Patent drawings are a very specific type of drawing, with a number of statutory requirements. The most notable requirements are that the drawings be black and white, line drawings with appropriate shading, line weight, and annotations to tie them to the detailed specification. No solid models, pictures, or color drawings are allowed. If drawings are not done correctly the USPTO will reject/object to the patent, which may result in added time and cost.

16. Can someone make a minor change and get away with stealing my patent?

Not if the patent is drafted correctly by a skilled patent attorney. Our goal is to obtain you broad patent coverage, which will cover your general functionality and protect various alterations to your invention. See below FAQ relating to prosecution.

17. What is prosecution and why may I need it?

A patent is a very strategic legal document. The skill in drafting a patent results in broad, enforceable rights that encompass a wide range of variations to your invention. What this means is that someone can’t change a bolt, dimension, or other small design feature and get away with stealing your invention. A patent is initially drafted with very broad legal rights (claims). The USPTO will make us narrow these rights in the prosecution phase. This “over claiming” and then narrowing is known as prosecution and ensures that you receive the absolute broadest, strongest, and valuable rights possible. If there were no prosecution then it means you could have had stronger rights than you actually received. Keep in mind that having a patent is not what matters; rather, having a strong, enforceable patent that cannot be easily stolen is what matters. A weak patent may turn out to offer minimal to no actual rights or value.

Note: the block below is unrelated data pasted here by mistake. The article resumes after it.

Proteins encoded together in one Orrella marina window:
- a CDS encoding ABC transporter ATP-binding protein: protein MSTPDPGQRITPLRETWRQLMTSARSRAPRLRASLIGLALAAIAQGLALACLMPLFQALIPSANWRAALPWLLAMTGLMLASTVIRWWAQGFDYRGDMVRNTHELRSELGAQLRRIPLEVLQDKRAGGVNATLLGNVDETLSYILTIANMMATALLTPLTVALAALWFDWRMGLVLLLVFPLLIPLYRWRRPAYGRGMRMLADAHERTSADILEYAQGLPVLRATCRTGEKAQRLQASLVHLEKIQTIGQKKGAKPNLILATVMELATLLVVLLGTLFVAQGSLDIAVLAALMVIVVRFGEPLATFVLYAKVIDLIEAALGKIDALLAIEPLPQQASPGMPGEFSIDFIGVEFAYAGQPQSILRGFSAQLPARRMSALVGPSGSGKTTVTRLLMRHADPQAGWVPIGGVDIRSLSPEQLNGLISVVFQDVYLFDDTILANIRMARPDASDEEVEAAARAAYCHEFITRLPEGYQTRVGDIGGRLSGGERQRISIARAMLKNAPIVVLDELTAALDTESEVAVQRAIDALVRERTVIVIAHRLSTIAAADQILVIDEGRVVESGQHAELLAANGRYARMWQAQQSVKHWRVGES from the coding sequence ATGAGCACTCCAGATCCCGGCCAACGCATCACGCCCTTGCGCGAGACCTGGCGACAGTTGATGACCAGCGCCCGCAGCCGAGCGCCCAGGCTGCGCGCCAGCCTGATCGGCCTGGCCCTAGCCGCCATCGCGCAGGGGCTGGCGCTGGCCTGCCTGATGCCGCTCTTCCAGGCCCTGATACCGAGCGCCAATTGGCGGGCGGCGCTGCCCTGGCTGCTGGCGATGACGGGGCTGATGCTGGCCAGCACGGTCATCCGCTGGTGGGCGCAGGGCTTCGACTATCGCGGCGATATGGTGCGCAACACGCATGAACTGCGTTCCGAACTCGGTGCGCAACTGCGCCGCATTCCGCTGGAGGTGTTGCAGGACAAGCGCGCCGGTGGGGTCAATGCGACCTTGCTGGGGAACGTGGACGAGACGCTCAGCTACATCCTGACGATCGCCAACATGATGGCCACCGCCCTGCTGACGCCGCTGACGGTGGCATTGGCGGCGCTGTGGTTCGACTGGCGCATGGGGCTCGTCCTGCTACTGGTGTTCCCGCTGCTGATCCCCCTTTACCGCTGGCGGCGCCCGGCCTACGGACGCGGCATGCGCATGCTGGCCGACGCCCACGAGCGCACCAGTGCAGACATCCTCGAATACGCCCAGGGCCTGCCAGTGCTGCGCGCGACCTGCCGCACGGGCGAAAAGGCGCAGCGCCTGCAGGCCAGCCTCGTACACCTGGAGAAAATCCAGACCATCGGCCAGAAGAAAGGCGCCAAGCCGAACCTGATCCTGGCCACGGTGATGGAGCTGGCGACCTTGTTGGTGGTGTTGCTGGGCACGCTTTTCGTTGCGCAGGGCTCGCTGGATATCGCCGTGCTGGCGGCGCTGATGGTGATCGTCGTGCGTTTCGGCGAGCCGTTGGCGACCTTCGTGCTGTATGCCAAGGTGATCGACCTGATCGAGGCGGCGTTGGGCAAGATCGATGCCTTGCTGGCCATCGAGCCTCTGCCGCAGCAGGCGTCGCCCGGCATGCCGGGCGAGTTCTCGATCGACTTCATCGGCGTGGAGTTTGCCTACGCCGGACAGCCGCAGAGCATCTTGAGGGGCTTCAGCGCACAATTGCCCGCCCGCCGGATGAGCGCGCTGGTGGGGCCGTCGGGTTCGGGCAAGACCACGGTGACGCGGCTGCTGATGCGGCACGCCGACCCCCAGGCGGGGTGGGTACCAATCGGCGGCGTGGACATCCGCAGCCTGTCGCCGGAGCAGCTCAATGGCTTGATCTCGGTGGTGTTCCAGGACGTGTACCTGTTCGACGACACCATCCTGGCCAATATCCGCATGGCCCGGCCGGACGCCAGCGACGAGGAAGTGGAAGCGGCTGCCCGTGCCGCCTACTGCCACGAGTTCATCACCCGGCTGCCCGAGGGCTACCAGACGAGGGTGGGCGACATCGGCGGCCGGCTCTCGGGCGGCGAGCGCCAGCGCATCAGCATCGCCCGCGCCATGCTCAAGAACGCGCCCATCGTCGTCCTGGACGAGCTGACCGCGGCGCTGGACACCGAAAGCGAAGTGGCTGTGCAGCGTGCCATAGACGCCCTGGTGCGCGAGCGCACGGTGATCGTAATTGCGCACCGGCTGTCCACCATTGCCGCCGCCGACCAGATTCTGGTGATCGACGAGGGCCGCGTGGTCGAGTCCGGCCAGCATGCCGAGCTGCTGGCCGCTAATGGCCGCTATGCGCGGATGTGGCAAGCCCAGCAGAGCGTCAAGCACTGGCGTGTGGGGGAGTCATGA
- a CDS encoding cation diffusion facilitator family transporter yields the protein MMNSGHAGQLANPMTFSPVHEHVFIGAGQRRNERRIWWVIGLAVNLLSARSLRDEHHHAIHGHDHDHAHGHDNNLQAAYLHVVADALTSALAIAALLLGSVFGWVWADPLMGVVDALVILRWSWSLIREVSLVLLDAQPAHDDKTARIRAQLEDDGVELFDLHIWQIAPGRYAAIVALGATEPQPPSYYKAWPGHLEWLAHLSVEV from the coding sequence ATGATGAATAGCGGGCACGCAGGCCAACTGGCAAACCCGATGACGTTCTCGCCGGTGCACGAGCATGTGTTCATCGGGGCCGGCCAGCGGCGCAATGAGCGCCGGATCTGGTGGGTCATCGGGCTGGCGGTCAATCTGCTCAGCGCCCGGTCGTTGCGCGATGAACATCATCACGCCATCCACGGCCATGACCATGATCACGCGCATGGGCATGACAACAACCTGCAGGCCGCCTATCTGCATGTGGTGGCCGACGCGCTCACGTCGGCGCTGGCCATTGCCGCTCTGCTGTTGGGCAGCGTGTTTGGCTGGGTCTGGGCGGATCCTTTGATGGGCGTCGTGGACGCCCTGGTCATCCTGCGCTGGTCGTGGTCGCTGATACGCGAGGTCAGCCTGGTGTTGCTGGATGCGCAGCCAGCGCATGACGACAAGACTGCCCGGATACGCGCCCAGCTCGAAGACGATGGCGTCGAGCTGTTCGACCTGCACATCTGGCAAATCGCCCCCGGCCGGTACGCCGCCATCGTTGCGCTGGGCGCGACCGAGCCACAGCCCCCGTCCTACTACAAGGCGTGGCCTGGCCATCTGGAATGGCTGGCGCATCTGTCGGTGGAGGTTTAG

18. What skills does the Invention Protection Law & Research Group have?

The Invention Protection Law & Research Group is an intellectual property law firm that focuses on retaining rights for inventors through patent protection. We have experience in all technology fields, have conducted nearly three thousand prior art searches, and have filed more than two thousand patent applications. We only employ registered patent attorneys/agents. Each of our patent attorneys has a degree and background in mechanical engineering, electrical engineering, biochemical/biomedical engineering, manufacturing engineering, systems engineering, civil engineering, and/or aerospace engineering.

19. How do I begin the process of securing rights to my invention?

To begin the patent process you can contact IPLRG directly by phone or email to speak with an attorney. Alternatively, you can fill the disclosure form and submit that to us for review prior to speaking with us. You may inquire about our services by emailing us at or calling us at (888) 544-6345. We will respond to your request immediately or within 24 hours.